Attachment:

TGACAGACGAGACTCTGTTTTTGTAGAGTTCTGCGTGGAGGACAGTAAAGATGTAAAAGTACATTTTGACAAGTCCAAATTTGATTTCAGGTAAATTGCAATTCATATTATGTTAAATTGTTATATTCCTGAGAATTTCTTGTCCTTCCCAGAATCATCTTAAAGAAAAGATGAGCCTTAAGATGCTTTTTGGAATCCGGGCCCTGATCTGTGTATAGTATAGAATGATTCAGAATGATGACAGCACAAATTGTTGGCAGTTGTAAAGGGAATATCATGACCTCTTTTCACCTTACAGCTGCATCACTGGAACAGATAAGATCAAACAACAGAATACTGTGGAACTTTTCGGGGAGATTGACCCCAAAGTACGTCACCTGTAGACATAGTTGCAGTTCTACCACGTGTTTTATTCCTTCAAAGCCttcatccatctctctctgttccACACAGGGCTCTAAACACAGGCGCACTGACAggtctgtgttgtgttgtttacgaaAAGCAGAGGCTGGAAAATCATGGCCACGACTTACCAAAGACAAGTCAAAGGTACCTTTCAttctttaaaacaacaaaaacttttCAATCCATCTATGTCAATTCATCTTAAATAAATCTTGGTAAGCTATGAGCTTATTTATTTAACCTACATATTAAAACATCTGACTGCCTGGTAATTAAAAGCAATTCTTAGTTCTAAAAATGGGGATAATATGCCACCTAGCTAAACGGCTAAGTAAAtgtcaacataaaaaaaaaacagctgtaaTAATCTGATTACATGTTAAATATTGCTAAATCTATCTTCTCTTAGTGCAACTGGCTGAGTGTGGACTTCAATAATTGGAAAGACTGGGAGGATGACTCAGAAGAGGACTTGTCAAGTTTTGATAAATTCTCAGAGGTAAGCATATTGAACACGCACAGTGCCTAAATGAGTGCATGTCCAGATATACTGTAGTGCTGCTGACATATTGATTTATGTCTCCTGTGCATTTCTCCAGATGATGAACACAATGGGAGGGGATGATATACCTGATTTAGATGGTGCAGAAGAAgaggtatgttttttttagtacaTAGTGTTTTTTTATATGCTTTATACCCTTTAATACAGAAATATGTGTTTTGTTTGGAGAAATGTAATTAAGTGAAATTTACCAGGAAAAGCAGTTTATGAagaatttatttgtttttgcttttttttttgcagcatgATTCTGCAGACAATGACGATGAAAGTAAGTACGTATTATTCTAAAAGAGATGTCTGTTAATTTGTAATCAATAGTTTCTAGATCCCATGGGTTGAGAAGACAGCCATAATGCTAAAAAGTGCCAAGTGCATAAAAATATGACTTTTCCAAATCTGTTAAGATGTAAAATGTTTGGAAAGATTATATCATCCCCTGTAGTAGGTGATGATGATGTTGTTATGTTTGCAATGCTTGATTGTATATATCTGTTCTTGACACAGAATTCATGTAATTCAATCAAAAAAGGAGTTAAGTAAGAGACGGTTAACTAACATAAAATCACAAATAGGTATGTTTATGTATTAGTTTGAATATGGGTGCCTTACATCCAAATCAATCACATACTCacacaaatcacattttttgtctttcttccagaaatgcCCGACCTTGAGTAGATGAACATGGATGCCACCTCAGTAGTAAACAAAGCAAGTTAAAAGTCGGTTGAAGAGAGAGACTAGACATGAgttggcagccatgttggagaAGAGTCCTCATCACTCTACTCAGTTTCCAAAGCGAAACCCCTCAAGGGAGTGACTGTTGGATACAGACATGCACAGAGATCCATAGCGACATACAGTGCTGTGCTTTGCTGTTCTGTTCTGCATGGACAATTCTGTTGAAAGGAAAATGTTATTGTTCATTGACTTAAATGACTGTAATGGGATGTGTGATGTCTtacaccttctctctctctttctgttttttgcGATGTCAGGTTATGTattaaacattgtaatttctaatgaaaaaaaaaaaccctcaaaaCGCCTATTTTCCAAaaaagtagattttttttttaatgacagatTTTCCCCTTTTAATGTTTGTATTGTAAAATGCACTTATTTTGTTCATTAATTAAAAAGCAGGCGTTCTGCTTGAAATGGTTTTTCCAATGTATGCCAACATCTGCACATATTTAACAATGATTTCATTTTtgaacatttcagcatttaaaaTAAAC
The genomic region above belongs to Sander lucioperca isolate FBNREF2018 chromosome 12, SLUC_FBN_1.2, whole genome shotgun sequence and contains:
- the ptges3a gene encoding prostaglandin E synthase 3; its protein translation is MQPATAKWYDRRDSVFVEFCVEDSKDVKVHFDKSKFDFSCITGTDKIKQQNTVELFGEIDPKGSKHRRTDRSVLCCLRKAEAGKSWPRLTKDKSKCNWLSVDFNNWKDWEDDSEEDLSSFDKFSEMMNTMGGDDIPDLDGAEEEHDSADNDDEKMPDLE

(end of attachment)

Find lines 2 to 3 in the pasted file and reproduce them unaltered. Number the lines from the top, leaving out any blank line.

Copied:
The genomic region above belongs to Sander lucioperca isolate FBNREF2018 chromosome 12, SLUC_FBN_1.2, whole genome shotgun sequence and contains:
- the ptges3a gene encoding prostaglandin E synthase 3; its protein translation is MQPATAKWYDRRDSVFVEFCVEDSKDVKVHFDKSKFDFSCITGTDKIKQQNTVELFGEIDPKGSKHRRTDRSVLCCLRKAEAGKSWPRLTKDKSKCNWLSVDFNNWKDWEDDSEEDLSSFDKFSEMMNTMGGDDIPDLDGAEEEHDSADNDDEKMPDLE